There is a fascinating distributed dialogue about the nature of instructional scaffolding, the Zone of Proximal Development (ZPD) and how they can be viewed in the domain of today's learning landscapes. Graham Attwell identifies the issue of the role of Teacher in the work on ZPD. He points out that a lot of learning occurs without one person acting in a Teacher role. Indeed the role of a Teacher, as such, is only really necessary in the type of education system which we have, designed to cater for the industrial age's needs. In Vygotsky's terms, the Teacher is seen as having a role in the exploitation (or definition) of the ZPD, which is the zone of learning capacity beyond that of the learner in isolation when supported by an adult or by collaboration with 'more capable peers'. The Teacher role is part of the scaffolding described by Bruner, a resource to help the learner expand their capacity to acquire new (to them) knowledge and skills. In Navigating your personal landscape (or seascape) I describe this role as a Pilot - someone who has local knowledge of the learning landscape and who may be able to provide guidance on finding a suitable route to your goal.
Piaget, a constructivist, suggested that children learn through peer interactions and resolving conflicts of opinion. A good treatment of Piaget and Vygotsky is given in Peer influences in cognitive development: Piagetian and Vygotskyian perspectives in Lev Vygotsky: critical assessments vol 3, ed Lloyd & Fernyhough, 1999. If we take the view that research is essentially the same process as learning, genuinely new knowledge cannot come about through the presence of an expert (unless we posit the presence of a higher being present), so it seems that new learning can occur without one. When seeking to educate large numbers of learners, however, the presence of a Teacher role facilitates their learning, at least in some cases - that is certainly the intention of the design of our education systems.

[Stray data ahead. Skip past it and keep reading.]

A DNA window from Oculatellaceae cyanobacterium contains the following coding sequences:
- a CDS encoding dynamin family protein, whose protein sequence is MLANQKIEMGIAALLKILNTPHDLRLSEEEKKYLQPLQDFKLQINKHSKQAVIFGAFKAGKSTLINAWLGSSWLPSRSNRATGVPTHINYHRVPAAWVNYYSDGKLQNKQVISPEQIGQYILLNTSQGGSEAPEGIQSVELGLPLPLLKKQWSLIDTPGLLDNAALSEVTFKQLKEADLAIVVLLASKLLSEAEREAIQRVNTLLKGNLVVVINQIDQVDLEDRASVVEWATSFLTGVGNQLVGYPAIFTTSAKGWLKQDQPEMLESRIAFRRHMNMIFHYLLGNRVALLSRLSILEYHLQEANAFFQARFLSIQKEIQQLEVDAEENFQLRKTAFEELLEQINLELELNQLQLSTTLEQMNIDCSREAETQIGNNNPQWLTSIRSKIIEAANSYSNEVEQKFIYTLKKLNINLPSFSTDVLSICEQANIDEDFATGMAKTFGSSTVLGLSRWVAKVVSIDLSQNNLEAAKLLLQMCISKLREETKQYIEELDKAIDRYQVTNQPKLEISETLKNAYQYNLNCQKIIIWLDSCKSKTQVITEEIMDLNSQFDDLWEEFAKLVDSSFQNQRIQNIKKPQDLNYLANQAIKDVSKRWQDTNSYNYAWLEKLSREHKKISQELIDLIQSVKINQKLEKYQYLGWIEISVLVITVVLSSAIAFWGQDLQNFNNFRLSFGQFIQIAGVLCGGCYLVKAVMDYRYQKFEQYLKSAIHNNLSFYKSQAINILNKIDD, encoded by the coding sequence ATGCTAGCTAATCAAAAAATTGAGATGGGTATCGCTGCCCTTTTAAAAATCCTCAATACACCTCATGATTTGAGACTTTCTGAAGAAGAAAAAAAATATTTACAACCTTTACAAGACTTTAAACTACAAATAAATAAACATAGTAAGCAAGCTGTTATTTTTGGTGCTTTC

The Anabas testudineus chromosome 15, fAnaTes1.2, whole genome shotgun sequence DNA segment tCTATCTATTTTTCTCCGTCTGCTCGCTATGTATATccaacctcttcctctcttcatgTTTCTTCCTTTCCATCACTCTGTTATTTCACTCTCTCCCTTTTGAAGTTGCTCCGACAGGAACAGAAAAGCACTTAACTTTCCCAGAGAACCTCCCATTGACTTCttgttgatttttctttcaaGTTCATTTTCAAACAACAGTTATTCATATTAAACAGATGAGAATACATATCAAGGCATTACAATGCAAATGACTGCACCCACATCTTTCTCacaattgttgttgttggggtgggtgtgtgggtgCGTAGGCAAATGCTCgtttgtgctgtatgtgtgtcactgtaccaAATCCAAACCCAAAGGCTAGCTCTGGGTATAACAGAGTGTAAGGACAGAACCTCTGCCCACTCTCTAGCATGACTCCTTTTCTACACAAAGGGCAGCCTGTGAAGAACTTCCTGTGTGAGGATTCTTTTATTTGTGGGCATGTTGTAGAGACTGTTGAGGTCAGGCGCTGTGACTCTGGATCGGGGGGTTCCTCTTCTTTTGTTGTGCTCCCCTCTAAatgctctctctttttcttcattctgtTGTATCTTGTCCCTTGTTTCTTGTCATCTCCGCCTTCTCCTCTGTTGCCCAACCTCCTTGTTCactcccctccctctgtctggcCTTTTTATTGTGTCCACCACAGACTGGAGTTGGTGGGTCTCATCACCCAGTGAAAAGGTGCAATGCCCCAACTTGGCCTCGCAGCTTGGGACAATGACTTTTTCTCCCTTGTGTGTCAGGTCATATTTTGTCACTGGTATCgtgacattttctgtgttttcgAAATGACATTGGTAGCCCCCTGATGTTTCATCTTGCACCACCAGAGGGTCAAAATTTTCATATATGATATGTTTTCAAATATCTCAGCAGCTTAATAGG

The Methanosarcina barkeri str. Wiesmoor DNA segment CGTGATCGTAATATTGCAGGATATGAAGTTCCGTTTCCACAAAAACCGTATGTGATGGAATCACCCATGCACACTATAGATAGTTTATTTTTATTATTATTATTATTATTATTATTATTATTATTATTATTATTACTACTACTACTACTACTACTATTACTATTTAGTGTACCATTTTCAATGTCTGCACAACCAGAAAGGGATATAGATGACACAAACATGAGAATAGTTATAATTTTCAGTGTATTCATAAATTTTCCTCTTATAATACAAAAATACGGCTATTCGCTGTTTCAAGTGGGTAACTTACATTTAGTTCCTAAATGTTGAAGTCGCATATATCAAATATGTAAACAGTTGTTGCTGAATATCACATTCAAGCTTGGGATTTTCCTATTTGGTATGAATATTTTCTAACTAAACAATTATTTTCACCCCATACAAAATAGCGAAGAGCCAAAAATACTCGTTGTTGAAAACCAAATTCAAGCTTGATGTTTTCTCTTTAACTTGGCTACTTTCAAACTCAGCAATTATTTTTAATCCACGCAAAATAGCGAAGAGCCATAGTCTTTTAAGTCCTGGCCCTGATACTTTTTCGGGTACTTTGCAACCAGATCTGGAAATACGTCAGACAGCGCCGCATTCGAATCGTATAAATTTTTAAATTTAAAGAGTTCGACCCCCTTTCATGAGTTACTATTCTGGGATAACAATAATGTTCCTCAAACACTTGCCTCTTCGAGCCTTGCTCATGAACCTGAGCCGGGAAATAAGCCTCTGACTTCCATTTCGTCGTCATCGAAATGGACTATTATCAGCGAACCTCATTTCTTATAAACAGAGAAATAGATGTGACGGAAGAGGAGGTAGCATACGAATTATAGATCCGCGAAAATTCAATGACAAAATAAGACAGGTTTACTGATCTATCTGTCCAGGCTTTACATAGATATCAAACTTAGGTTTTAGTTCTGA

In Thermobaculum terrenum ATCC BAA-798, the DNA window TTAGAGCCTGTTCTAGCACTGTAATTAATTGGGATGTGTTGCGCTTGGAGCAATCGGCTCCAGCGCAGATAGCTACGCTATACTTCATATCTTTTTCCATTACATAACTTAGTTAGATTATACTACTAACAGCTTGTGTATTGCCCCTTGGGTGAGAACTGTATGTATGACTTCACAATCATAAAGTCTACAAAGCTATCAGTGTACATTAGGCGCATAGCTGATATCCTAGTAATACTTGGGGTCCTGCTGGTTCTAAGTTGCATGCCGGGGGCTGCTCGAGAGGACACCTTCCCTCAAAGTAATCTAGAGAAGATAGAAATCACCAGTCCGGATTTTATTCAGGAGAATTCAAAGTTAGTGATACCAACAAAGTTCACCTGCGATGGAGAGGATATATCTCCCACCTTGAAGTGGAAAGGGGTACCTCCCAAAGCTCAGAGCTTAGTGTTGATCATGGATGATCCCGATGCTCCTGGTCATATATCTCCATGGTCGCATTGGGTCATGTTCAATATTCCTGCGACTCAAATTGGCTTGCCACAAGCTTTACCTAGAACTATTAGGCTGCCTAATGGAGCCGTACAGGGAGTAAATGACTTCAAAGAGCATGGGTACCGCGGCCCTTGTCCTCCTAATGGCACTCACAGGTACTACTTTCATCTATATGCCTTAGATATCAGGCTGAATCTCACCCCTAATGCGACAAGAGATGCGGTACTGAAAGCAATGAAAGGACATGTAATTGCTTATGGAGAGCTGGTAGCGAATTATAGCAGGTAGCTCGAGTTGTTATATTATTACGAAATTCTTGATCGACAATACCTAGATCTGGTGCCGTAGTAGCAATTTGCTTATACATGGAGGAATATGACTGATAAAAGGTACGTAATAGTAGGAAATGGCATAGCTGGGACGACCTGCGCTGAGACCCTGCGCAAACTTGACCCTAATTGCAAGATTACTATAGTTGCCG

It seems to me that a slight modification of Vygotsky's definition of ZPD reconciles the Piagetian and Vygotskyian views. For me, the ZPD is the zone in which learning is made easier through support by differently abled others. These others may be physically present, or remote in terms of location or time. Vygotsky and Piaget both provide support for my learning through the extension of their knowledge in written media. Steve Wheeler, amongst others, provides geographically remote support through blog posts (and more on that one later) and my colleagues at OdinLab at the University of Reading (e.g. Shirley Williams) provide support through direct contact as well as through the more remote methods.